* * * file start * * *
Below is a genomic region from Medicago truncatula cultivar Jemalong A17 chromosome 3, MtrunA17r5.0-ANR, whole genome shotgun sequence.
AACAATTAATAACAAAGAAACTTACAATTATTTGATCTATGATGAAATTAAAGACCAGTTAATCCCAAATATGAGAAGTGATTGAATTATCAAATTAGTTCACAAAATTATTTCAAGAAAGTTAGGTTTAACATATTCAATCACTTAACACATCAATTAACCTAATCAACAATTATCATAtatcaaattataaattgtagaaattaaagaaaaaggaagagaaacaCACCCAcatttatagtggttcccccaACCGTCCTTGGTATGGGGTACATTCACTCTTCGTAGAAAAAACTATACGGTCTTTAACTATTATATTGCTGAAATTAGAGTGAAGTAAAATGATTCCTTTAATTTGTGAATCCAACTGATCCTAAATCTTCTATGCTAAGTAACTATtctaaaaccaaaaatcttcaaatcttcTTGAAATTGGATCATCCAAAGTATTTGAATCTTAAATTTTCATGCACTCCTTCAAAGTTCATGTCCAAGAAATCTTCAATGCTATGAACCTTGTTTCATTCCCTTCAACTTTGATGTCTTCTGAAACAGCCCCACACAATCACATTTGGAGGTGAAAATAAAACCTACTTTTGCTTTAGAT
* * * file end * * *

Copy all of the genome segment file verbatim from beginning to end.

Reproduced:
Below is a genomic region from Medicago truncatula cultivar Jemalong A17 chromosome 3, MtrunA17r5.0-ANR, whole genome shotgun sequence.
AACAATTAATAACAAAGAAACTTACAATTATTTGATCTATGATGAAATTAAAGACCAGTTAATCCCAAATATGAGAAGTGATTGAATTATCAAATTAGTTCACAAAATTATTTCAAGAAAGTTAGGTTTAACATATTCAATCACTTAACACATCAATTAACCTAATCAACAATTATCATAtatcaaattataaattgtagaaattaaagaaaaaggaagagaaacaCACCCAcatttatagtggttcccccaACCGTCCTTGGTATGGGGTACATTCACTCTTCGTAGAAAAAACTATACGGTCTTTAACTATTATATTGCTGAAATTAGAGTGAAGTAAAATGATTCCTTTAATTTGTGAATCCAACTGATCCTAAATCTTCTATGCTAAGTAACTATtctaaaaccaaaaatcttcaaatcttcTTGAAATTGGATCATCCAAAGTATTTGAATCTTAAATTTTCATGCACTCCTTCAAAGTTCATGTCCAAGAAATCTTCAATGCTATGAACCTTGTTTCATTCCCTTCAACTTTGATGTCTTCTGAAACAGCCCCACACAATCACATTTGGAGGTGAAAATAAAACCTACTTTTGCTTTAGAT